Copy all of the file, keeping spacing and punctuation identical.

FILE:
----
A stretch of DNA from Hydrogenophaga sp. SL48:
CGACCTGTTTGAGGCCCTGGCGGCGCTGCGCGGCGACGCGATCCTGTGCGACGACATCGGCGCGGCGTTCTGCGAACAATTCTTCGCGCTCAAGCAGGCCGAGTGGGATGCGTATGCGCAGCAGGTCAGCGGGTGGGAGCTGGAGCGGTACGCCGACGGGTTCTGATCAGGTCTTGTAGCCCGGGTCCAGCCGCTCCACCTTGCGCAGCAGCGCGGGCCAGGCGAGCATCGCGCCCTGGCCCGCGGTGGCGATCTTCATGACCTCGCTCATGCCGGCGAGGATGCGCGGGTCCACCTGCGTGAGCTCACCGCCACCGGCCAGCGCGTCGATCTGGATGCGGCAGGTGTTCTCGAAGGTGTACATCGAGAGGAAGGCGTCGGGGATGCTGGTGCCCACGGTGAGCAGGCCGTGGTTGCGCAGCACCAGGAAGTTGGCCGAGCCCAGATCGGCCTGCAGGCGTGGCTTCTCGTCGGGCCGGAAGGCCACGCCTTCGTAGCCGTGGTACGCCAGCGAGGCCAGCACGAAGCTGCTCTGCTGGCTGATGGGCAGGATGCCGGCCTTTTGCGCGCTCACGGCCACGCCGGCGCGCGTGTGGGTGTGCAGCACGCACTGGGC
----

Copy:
A stretch of DNA from Hydrogenophaga sp. SL48:
CGACCTGTTTGAGGCCCTGGCGGCGCTGCGCGGCGACGCGATCCTGTGCGACGACATCGGCGCGGCGTTCTGCGAACAATTCTTCGCGCTCAAGCAGGCCGAGTGGGATGCGTATGCGCAGCAGGTCAGCGGGTGGGAGCTGGAGCGGTACGCCGACGGGTTCTGATCAGGTCTTGTAGCCCGGGTCCAGCCGCTCCACCTTGCGCAGCAGCGCGGGCCAGGCGAGCATCGCGCCCTGGCCCGCGGTGGCGATCTTCATGACCTCGCTCATGCCGGCGAGGATGCGCGGGTCCACCTGCGTGAGCTCACCGCCACCGGCCAGCGCGTCGATCTGGATGCGGCAGGTGTTCTCGAAGGTGTACATCGAGAGGAAGGCGTCGGGGATGCTGGTGCCCACGGTGAGCAGGCCGTGGTTGCGCAGCACCAGGAAGTTGGCCGAGCCCAGATCGGCCTGCAGGCGTGGCTTCTCGTCGGGCCGGAAGGCCACGCCTTCGTAGCCGTGGTACGCCAGCGAGGCCAGCACGAAGCTGCTCTGCTGGCTGATGGGCAGGATGCCGGCCTTTTGCGCGCTCACGGCCACGCCGGCGCGCGTGTGGGTGTGCAGCACGCACTGGGC